|US6946248||May 18, 2001||Sep 20, 2005||University Of Maryland||Compositions and methods for microbial dechlorination of polychlorinated biphenyl compounds|
|US7462480||Feb 3, 2003||Dec 9, 2008||University Of Maryland Biotechnology Institute||Stimulation of microbial dechlorination of polychorinated biphenyls with halogenated ethenes|
|US20020043496 *||Jul 24, 2001||Apr 18, 2002||Boddu Veera M.||Composite biosorbent for treatment of waste aqueous system(s) containing heavy metals|
|US20030134408 *||May 18, 2001||Jul 17, 2003||Sowers Kevin R.||Compositions and methods for microbial dechlorination of polychlorinated biphenyl compounds|
|US20030150802 *||Mar 10, 2003||Aug 14, 2003||Boddu Veera M.||Composite biosorbent for treatment of waste aqueous system(s) containing heavy metals|
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|U.S. Classification||264/344, 420/590, 570/216, 570/181|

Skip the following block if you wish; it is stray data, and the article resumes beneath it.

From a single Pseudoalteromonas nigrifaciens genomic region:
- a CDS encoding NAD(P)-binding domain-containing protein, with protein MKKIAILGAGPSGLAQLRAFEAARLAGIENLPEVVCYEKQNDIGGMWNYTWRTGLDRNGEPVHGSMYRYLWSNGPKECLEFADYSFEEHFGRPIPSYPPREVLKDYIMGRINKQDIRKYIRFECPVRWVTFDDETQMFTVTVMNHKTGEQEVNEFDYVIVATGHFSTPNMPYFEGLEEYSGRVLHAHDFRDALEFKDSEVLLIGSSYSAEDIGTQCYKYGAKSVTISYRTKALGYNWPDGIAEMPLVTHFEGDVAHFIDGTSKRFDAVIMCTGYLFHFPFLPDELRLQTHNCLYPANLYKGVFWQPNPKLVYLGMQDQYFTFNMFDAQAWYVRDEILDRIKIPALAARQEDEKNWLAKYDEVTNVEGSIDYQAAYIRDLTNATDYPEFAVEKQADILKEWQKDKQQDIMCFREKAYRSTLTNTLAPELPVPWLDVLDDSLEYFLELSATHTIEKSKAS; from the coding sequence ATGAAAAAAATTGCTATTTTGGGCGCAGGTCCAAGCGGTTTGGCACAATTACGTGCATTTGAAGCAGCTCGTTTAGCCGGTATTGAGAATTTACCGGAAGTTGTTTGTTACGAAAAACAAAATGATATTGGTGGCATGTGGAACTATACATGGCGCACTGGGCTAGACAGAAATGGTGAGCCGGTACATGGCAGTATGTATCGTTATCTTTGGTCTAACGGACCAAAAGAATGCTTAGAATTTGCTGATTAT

|International Classification||B08B9/04, B09C1/10, B01J20/24, C12N11/02|
|Cooperative Classification||B09C1/10, C12N11/02, B08B9/055, B01J20/24|
|European Classification||B09C1/10, C12N11/02, B01J20/24, B08B9/055|
|Jan 12, 1998||AS||Assignment|
Owner name: INSTITUTE OF GAS TECHNOLOGY, ILLINOIS
Free format text: ASSIGNMENT OF ASSIGNORS INTEREST;ASSIGNOR:KILBANE, JOHN J., II;REEL/FRAME:008956/0297
Effective date: 19930114
|Nov 9, 2001||FPAY||Fee payment|
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|Dec 4, 2001||REMI||Maintenance fee reminder mailed|
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Year of fee payment: 8
|Nov 12, 2009||FPAY||Fee payment|
Year of fee payment: 12